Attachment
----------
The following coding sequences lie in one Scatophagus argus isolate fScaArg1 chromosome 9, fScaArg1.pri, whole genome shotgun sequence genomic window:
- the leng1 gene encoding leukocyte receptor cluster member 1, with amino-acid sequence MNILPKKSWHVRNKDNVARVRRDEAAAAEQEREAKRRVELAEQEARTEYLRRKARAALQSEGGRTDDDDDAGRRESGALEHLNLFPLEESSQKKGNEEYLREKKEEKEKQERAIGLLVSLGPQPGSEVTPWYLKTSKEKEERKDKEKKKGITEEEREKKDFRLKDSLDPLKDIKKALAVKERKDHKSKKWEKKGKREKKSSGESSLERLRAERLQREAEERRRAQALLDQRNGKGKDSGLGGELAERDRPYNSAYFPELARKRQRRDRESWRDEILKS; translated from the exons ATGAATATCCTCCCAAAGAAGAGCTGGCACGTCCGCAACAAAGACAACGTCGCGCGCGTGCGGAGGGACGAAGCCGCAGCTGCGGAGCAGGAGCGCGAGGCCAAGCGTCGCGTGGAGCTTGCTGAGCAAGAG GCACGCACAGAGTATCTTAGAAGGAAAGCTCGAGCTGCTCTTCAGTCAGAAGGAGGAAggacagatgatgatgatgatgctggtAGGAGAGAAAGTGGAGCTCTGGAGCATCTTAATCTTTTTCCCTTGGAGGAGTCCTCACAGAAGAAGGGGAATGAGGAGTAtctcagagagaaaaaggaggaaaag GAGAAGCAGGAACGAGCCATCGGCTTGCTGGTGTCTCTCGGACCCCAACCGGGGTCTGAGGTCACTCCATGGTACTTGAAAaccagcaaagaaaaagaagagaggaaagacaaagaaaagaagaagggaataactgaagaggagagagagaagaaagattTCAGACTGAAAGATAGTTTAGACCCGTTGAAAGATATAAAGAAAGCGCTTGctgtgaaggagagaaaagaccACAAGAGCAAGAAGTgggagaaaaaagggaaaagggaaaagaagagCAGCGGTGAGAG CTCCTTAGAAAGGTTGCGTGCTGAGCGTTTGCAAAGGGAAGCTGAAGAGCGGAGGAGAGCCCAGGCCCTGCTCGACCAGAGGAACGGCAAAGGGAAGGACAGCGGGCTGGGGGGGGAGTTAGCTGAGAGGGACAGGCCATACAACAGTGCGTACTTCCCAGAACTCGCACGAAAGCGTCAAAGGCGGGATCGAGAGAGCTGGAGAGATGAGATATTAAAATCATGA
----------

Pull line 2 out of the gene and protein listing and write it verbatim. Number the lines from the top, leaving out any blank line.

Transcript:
- the leng1 gene encoding leukocyte receptor cluster member 1, with amino-acid sequence MNILPKKSWHVRNKDNVARVRRDEAAAAEQEREAKRRVELAEQEARTEYLRRKARAALQSEGGRTDDDDDAGRRESGALEHLNLFPLEESSQKKGNEEYLREKKEEKEKQERAIGLLVSLGPQPGSEVTPWYLKTSKEKEERKDKEKKKGITEEEREKKDFRLKDSLDPLKDIKKALAVKERKDHKSKKWEKKGKREKKSSGESSLERLRAERLQREAEERRRAQALLDQRNGKGKDSGLGGELAERDRPYNSAYFPELARKRQRRDRESWRDEILKS; translated from the exons ATGAATATCCTCCCAAAGAAGAGCTGGCACGTCCGCAACAAAGACAACGTCGCGCGCGTGCGGAGGGACGAAGCCGCAGCTGCGGAGCAGGAGCGCGAGGCCAAGCGTCGCGTGGAGCTTGCTGAGCAAGAG GCACGCACAGAGTATCTTAGAAGGAAAGCTCGAGCTGCTCTTCAGTCAGAAGGAGGAAggacagatgatgatgatgatgctggtAGGAGAGAAAGTGGAGCTCTGGAGCATCTTAATCTTTTTCCCTTGGAGGAGTCCTCACAGAAGAAGGGGAATGAGGAGTAtctcagagagaaaaaggaggaaaag GAGAAGCAGGAACGAGCCATCGGCTTGCTGGTGTCTCTCGGACCCCAACCGGGGTCTGAGGTCACTCCATGGTACTTGAAAaccagcaaagaaaaagaagagaggaaagacaaagaaaagaagaagggaataactgaagaggagagagagaagaaagattTCAGACTGAAAGATAGTTTAGACCCGTTGAAAGATATAAAGAAAGCGCTTGctgtgaaggagagaaaagaccACAAGAGCAAGAAGTgggagaaaaaagggaaaagggaaaagaagagCAGCGGTGAGAG CTCCTTAGAAAGGTTGCGTGCTGAGCGTTTGCAAAGGGAAGCTGAAGAGCGGAGGAGAGCCCAGGCCCTGCTCGACCAGAGGAACGGCAAAGGGAAGGACAGCGGGCTGGGGGGGGAGTTAGCTGAGAGGGACAGGCCATACAACAGTGCGTACTTCCCAGAACTCGCACGAAAGCGTCAAAGGCGGGATCGAGAGAGCTGGAGAGATGAGATATTAAAATCATGA